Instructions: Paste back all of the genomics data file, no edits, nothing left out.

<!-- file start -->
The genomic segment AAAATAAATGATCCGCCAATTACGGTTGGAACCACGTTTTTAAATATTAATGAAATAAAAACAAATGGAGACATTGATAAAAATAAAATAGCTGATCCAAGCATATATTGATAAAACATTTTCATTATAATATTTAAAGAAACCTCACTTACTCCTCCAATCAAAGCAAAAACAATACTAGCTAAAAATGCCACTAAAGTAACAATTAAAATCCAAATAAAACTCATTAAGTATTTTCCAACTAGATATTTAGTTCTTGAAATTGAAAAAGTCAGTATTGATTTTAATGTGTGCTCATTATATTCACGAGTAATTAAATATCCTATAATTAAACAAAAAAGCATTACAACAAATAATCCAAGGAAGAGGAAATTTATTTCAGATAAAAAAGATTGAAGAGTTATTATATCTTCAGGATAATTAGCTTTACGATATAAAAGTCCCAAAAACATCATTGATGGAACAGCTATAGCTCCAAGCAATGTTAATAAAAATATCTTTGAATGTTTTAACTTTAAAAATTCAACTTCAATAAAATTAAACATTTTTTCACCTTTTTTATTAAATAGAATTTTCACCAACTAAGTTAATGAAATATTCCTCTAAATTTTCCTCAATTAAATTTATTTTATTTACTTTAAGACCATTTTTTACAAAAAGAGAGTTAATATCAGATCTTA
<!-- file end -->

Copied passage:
The genomic segment AAAATAAATGATCCGCCAATTACGGTTGGAACCACGTTTTTAAATATTAATGAAATAAAAACAAATGGAGACATTGATAAAAATAAAATAGCTGATCCAAGCATATATTGATAAAACATTTTCATTATAATATTTAAAGAAACCTCACTTACTCCTCCAATCAAAGCAAAAACAATACTAGCTAAAAATGCCACTAAAGTAACAATTAAAATCCAAATAAAACTCATTAAGTATTTTCCAACTAGATATTTAGTTCTTGAAATTGAAAAAGTCAGTATTGATTTTAATGTGTGCTCATTATATTCACGAGTAATTAAATATCCTATAATTAAACAAAAAAGCATTACAACAAATAATCCAAGGAAGAGGAAATTTATTTCAGATAAAAAAGATTGAAGAGTTATTATATCTTCAGGATAATTAGCTTTACGATATAAAAGTCCCAAAAACATCATTGATGGAACAGCTATAGCTCCAAGCAATGTTAATAAAAATATCTTTGAATGTTTTAACTTTAAAAATTCAACTTCAATAAAATTAAACATTTTTTCACCTTTTTTATTAAATAGAATTTTCACCAACTAAGTTAATGAAATATTCCTCTAAATTTTCCTCAATTAAATTTATTTTATTTACTTTAAGACCATTTTTTACAAAAAGAGAGTTAATATCAGATCTTA